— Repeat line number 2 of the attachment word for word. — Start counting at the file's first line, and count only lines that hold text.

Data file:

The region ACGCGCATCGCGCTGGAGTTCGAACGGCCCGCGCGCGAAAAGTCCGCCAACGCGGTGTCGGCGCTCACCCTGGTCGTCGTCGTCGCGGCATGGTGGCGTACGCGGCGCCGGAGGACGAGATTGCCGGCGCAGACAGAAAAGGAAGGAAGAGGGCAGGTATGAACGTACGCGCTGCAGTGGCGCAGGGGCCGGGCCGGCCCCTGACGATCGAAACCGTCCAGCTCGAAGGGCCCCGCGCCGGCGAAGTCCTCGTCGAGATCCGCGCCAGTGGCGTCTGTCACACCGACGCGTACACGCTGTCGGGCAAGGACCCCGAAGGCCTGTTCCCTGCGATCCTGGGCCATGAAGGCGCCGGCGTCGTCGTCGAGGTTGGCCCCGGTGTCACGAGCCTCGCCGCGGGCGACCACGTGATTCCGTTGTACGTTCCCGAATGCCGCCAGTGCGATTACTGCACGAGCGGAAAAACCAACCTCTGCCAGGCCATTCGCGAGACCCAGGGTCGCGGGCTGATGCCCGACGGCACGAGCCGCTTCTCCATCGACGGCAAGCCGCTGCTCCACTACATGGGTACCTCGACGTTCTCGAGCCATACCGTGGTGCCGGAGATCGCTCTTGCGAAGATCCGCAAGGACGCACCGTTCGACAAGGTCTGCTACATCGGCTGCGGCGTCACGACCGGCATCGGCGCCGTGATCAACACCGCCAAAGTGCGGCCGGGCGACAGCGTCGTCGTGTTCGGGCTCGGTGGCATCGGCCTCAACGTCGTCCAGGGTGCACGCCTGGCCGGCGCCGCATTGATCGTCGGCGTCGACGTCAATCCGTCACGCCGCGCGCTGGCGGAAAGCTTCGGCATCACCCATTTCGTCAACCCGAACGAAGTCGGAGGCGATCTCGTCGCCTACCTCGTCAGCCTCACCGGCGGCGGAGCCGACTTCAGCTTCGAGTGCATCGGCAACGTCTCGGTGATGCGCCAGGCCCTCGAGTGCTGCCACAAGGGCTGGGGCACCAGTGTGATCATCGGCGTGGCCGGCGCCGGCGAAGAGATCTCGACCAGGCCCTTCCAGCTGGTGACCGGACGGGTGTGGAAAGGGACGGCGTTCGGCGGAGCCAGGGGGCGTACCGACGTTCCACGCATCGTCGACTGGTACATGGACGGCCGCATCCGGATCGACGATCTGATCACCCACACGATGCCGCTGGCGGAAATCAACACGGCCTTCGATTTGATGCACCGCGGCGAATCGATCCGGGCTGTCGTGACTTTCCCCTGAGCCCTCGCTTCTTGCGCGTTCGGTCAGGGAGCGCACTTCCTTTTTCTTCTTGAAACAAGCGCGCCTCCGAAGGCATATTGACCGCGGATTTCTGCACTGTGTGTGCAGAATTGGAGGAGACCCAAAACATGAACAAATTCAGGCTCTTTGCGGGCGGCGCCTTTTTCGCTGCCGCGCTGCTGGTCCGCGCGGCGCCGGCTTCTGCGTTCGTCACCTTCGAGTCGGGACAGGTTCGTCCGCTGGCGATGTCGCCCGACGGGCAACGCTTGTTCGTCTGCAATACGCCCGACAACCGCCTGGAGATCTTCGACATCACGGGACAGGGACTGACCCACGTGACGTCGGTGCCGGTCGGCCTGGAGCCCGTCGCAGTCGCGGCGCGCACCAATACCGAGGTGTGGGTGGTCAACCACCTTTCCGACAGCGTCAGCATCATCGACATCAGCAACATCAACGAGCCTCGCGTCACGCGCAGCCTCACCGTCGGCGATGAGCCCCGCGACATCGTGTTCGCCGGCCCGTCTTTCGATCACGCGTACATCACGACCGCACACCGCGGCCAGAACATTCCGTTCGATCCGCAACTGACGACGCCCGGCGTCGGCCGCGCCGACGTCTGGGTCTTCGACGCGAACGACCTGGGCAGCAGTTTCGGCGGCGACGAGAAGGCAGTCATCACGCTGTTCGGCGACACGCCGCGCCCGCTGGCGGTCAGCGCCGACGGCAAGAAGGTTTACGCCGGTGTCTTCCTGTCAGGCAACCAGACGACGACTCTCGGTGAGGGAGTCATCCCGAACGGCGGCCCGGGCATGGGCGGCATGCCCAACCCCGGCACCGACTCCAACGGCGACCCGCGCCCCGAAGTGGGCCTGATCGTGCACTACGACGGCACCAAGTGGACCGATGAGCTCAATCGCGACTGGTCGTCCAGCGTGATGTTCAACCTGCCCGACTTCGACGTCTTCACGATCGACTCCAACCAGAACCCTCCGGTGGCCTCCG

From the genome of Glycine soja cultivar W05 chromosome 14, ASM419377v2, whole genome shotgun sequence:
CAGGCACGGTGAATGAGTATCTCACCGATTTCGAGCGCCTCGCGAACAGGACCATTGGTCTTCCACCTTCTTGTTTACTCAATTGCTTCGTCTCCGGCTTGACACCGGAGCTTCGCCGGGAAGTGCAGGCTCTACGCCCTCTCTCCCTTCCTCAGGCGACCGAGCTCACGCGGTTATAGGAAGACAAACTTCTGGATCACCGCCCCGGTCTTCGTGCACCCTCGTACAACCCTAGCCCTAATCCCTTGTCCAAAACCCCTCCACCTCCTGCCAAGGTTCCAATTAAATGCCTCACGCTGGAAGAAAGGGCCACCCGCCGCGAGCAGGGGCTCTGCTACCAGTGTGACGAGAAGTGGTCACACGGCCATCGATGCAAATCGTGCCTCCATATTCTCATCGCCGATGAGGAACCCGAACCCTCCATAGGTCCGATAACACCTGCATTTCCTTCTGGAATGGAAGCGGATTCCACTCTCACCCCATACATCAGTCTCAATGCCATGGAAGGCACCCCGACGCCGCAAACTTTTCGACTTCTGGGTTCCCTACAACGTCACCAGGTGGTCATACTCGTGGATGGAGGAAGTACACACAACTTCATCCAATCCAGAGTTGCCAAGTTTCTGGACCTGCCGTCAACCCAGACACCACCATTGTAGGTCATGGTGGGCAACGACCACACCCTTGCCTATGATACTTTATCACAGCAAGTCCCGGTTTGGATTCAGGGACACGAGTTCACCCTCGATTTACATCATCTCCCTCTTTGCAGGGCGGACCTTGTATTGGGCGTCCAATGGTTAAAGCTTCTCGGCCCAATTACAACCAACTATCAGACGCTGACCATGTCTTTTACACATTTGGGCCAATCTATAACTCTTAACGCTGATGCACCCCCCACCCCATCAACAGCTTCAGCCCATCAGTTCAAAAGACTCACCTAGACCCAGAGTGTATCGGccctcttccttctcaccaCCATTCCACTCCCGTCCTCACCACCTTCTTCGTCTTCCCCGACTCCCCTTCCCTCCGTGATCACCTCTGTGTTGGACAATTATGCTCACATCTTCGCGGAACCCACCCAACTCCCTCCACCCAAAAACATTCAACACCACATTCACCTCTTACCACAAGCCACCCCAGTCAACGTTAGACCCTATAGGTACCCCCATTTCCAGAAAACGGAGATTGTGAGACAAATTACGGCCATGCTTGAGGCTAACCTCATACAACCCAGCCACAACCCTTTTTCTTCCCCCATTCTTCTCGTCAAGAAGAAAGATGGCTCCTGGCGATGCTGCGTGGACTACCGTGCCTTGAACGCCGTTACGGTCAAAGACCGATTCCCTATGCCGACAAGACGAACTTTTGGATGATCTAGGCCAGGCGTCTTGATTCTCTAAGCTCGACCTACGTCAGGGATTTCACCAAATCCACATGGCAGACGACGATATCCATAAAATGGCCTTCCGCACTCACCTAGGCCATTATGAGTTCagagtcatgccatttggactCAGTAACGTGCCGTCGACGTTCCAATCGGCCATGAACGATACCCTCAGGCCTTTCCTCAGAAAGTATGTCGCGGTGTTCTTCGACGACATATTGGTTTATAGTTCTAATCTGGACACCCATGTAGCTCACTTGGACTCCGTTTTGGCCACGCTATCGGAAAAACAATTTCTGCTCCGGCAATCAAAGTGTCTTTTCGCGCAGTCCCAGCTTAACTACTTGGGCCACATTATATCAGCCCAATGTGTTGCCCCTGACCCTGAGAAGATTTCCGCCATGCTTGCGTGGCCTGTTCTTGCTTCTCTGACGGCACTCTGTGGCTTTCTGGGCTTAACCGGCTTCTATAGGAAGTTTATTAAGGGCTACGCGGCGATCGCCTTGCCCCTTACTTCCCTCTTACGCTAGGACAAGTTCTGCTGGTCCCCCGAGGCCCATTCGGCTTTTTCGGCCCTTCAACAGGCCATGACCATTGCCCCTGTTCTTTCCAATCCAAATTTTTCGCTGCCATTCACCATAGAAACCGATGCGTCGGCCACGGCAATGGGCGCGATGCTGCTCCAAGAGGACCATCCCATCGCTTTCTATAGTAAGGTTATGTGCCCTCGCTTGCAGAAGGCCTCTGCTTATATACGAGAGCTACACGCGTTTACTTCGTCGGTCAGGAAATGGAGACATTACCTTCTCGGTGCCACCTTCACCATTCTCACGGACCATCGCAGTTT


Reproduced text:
From the genome of Glycine soja cultivar W05 chromosome 14, ASM419377v2, whole genome shotgun sequence: